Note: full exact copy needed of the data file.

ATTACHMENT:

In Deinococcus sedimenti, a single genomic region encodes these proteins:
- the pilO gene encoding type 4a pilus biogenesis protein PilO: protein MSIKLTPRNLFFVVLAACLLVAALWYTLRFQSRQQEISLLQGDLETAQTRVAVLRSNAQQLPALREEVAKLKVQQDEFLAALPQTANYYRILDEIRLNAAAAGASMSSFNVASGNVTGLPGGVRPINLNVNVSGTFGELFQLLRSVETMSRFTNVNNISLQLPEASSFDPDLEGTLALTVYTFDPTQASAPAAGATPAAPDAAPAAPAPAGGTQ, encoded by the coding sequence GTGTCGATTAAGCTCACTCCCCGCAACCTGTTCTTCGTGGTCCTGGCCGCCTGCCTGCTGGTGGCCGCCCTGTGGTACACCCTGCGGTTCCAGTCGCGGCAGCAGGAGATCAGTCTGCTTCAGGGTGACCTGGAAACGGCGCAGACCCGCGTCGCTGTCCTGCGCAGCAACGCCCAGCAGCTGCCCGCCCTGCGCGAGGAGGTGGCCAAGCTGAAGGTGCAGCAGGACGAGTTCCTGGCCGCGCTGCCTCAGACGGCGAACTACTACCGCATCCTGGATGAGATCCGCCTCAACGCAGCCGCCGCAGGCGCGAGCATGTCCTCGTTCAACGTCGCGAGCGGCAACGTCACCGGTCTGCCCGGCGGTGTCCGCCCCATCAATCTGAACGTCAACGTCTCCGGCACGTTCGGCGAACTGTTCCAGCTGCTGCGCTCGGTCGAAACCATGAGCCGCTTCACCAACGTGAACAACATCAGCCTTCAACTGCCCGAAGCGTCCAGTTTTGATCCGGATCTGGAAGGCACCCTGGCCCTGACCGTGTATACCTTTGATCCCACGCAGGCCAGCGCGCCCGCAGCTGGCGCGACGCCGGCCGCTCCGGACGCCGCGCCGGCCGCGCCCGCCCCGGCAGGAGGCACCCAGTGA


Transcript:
In Deinococcus sedimenti, a single genomic region encodes these proteins:
- the pilO gene encoding type 4a pilus biogenesis protein PilO: protein MSIKLTPRNLFFVVLAACLLVAALWYTLRFQSRQQEISLLQGDLETAQTRVAVLRSNAQQLPALREEVAKLKVQQDEFLAALPQTANYYRILDEIRLNAAAAGASMSSFNVASGNVTGLPGGVRPINLNVNVSGTFGELFQLLRSVETMSRFTNVNNISLQLPEASSFDPDLEGTLALTVYTFDPTQASAPAAGATPAAPDAAPAAPAPAGGTQ, encoded by the coding sequence GTGTCGATTAAGCTCACTCCCCGCAACCTGTTCTTCGTGGTCCTGGCCGCCTGCCTGCTGGTGGCCGCCCTGTGGTACACCCTGCGGTTCCAGTCGCGGCAGCAGGAGATCAGTCTGCTTCAGGGTGACCTGGAAACGGCGCAGACCCGCGTCGCTGTCCTGCGCAGCAACGCCCAGCAGCTGCCCGCCCTGCGCGAGGAGGTGGCCAAGCTGAAGGTGCAGCAGGACGAGTTCCTGGCCGCGCTGCCTCAGACGGCGAACTACTACCGCATCCTGGATGAGATCCGCCTCAACGCAGCCGCCGCAGGCGCGAGCATGTCCTCGTTCAACGTCGCGAGCGGCAACGTCACCGGTCTGCCCGGCGGTGTCCGCCCCATCAATCTGAACGTCAACGTCTCCGGCACGTTCGGCGAACTGTTCCAGCTGCTGCGCTCGGTCGAAACCATGAGCCGCTTCACCAACGTGAACAACATCAGCCTTCAACTGCCCGAAGCGTCCAGTTTTGATCCGGATCTGGAAGGCACCCTGGCCCTGACCGTGTATACCTTTGATCCCACGCAGGCCAGCGCGCCCGCAGCTGGCGCGACGCCGGCCGCTCCGGACGCCGCGCCGGCCGCGCCCGCCCCGGCAGGAGGCACCCAGTGA